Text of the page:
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Abu Abdullah Ibn Battuta was a 14th-century Islamic scholar who spent 20 years travelling the full extent of the Islamic world, which stretched from West Africa to the Middle East to Southern Russia to Western China down to the island of Java. All of these newly-Islamicized lands needed legal experts, and Ibn Battuta’s skills were in as high demand as an IBM mainframe engineer in the 1960s or a Java developer today.

He made an entire life travelling on religious pilgrimages, going to wealthy courts, getting highly paid positions, finding new wives, fleeing when his life was in danger (including a memorable shipwreck off the coast of India), and repeating the process over and over again. In this way he went as far south as Tanzania, as far north as the Volga basin, as far west as China, as far southeast as Indonesia, and as far west as Mali. In all, he went three times further than Marco Polo.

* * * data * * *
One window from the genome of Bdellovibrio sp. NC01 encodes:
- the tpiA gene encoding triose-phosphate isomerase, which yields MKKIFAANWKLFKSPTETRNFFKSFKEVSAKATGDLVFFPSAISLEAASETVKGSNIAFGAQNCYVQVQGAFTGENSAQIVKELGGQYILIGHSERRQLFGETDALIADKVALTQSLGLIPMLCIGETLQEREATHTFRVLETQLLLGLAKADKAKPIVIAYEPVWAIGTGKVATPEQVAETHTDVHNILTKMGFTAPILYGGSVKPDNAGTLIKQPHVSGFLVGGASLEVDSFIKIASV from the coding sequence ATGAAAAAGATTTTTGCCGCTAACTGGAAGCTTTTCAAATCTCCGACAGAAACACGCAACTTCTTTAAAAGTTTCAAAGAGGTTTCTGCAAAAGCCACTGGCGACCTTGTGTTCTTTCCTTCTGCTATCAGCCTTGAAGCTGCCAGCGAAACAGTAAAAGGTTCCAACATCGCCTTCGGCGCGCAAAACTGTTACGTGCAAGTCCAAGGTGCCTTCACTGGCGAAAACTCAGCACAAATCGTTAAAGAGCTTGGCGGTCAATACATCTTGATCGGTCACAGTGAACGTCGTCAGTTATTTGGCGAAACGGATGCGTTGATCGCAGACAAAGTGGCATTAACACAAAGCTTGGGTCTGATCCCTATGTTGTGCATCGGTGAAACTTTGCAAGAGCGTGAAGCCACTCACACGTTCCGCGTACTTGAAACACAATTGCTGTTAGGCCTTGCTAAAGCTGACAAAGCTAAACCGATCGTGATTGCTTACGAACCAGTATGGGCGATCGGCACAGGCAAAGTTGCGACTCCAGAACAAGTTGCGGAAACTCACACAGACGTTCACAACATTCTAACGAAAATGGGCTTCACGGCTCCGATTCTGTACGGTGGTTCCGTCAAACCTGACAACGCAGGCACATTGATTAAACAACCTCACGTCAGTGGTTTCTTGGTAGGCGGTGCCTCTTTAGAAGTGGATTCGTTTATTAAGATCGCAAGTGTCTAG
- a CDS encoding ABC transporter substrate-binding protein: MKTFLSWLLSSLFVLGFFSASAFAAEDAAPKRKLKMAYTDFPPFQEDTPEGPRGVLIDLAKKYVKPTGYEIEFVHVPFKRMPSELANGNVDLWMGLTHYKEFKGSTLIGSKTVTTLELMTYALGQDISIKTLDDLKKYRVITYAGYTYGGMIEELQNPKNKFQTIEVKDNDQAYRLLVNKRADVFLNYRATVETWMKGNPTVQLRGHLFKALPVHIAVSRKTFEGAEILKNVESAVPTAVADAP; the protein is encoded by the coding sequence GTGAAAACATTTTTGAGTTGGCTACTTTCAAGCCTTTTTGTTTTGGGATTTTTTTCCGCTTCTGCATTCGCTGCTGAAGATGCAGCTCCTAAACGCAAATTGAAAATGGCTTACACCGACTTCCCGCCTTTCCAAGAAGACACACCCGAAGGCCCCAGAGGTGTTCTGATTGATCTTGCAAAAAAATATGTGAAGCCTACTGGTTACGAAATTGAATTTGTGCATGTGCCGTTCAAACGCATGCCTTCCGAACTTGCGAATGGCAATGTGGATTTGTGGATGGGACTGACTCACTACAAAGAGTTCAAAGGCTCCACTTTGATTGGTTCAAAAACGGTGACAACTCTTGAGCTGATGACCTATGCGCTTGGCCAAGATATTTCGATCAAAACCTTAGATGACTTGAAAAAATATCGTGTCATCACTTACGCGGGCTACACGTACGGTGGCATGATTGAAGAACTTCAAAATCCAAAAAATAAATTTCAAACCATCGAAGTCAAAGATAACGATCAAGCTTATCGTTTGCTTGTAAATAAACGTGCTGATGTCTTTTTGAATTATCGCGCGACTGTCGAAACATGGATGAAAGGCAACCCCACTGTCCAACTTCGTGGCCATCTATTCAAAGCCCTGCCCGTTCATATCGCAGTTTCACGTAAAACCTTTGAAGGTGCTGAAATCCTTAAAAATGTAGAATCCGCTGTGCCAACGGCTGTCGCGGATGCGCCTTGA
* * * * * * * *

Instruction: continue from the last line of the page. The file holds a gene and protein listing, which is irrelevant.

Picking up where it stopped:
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"Travelers and Explorers, Part 3: Ibn Battuta (1304-1368) — The Everlasting Pilgrim" History on the Net
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June 12, 2024 <https://www.historyonthenet.com/travelers-and-explorers-part-3-ibn-battuta-1304-1368-the-everlasting-pilgrim>
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